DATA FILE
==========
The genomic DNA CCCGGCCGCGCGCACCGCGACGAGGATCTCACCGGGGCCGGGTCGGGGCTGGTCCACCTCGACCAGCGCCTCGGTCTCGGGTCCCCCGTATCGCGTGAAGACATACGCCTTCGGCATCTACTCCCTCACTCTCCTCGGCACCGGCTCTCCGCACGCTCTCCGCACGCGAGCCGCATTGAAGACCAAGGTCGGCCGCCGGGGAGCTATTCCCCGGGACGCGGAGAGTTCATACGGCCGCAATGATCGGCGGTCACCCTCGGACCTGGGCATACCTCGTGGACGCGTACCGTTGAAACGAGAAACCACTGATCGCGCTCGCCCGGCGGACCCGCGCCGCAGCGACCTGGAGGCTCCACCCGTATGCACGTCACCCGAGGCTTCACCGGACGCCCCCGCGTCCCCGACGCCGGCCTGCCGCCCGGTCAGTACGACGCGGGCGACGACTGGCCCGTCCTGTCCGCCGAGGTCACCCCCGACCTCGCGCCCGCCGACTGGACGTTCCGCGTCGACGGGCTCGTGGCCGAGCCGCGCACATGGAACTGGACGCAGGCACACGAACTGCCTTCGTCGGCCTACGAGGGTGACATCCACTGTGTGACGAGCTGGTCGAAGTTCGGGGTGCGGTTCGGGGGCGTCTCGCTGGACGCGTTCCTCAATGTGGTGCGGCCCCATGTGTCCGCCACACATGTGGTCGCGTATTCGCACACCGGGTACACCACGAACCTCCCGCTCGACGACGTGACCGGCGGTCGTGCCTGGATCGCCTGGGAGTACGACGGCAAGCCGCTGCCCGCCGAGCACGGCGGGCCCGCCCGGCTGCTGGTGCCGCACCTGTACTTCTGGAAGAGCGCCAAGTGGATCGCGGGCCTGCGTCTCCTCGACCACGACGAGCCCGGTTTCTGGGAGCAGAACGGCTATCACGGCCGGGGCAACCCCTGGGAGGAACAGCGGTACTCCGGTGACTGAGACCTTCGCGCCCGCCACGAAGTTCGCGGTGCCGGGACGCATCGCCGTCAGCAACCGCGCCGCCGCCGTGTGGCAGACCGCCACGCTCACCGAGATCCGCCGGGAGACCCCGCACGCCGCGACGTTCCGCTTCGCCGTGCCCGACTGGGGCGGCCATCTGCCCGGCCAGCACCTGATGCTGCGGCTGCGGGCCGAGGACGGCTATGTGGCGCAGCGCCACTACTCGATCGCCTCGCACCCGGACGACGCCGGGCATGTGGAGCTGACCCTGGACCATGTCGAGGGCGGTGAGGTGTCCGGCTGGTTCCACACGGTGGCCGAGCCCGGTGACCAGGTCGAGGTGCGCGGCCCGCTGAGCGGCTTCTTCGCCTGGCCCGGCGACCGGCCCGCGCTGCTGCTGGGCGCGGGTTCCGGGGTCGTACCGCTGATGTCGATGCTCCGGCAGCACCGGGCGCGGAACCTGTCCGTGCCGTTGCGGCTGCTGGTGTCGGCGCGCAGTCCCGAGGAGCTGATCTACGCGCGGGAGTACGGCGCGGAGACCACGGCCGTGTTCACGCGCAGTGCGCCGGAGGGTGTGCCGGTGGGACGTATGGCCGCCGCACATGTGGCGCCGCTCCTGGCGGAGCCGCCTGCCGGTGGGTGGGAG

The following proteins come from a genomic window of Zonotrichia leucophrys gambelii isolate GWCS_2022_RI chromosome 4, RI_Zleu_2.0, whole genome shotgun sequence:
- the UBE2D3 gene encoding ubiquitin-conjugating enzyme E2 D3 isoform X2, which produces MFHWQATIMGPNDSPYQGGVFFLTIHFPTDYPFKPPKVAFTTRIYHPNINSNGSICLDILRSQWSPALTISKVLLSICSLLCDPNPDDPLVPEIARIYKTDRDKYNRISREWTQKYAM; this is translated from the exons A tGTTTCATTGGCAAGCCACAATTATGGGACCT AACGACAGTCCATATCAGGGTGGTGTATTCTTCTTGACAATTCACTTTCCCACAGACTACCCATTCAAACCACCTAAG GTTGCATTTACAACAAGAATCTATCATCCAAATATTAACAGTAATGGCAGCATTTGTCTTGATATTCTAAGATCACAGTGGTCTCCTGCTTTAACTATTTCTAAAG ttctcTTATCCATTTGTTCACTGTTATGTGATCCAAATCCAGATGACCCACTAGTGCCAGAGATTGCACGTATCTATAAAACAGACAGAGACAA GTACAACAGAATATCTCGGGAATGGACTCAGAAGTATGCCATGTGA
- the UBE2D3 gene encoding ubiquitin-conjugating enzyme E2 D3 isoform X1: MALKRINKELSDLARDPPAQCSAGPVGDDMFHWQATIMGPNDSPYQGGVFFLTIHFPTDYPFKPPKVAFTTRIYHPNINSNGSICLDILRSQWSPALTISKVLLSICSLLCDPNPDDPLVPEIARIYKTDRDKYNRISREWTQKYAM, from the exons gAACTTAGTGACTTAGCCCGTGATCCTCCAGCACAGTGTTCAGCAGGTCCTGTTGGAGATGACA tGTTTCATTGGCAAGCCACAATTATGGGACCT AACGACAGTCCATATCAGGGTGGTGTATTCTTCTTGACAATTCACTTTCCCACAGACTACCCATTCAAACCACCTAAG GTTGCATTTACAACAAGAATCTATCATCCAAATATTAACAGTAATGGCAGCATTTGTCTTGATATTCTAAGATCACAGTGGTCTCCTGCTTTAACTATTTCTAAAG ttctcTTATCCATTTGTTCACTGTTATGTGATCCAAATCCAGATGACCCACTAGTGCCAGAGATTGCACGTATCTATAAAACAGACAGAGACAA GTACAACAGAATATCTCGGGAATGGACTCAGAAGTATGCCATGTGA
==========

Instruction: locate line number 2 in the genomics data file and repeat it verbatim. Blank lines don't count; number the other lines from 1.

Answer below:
The following proteins come from a genomic window of Zonotrichia leucophrys gambelii isolate GWCS_2022_RI chromosome 4, RI_Zleu_2.0, whole genome shotgun sequence: